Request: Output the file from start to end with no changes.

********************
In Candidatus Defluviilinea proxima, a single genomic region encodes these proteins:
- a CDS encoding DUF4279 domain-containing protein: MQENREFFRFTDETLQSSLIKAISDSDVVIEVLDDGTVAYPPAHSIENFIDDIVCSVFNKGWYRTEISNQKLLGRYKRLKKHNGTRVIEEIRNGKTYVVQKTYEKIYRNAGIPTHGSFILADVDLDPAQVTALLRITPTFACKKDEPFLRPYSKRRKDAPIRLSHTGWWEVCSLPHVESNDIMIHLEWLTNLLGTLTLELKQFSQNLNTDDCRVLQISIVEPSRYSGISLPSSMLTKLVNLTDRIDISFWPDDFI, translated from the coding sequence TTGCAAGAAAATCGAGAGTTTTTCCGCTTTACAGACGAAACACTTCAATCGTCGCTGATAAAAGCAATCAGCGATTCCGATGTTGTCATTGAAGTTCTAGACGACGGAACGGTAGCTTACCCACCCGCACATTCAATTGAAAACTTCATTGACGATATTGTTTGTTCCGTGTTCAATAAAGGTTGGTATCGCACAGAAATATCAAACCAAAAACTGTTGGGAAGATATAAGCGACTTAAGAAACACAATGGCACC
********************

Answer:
In Candidatus Defluviilinea proxima, a single genomic region encodes these proteins:
- a CDS encoding DUF4279 domain-containing protein: MQENREFFRFTDETLQSSLIKAISDSDVVIEVLDDGTVAYPPAHSIENFIDDIVCSVFNKGWYRTEISNQKLLGRYKRLKKHNGTRVIEEIRNGKTYVVQKTYEKIYRNAGIPTHGSFILADVDLDPAQVTALLRITPTFACKKDEPFLRPYSKRRKDAPIRLSHTGWWEVCSLPHVESNDIMIHLEWLTNLLGTLTLELKQFSQNLNTDDCRVLQISIVEPSRYSGISLPSSMLTKLVNLTDRIDISFWPDDFI, translated from the coding sequence TTGCAAGAAAATCGAGAGTTTTTCCGCTTTACAGACGAAACACTTCAATCGTCGCTGATAAAAGCAATCAGCGATTCCGATGTTGTCATTGAAGTTCTAGACGACGGAACGGTAGCTTACCCACCCGCACATTCAATTGAAAACTTCATTGACGATATTGTTTGTTCCGTGTTCAATAAAGGTTGGTATCGCACAGAAATATCAAACCAAAAACTGTTGGGAAGATATAAGCGACTTAAGAAACACAATGGCACC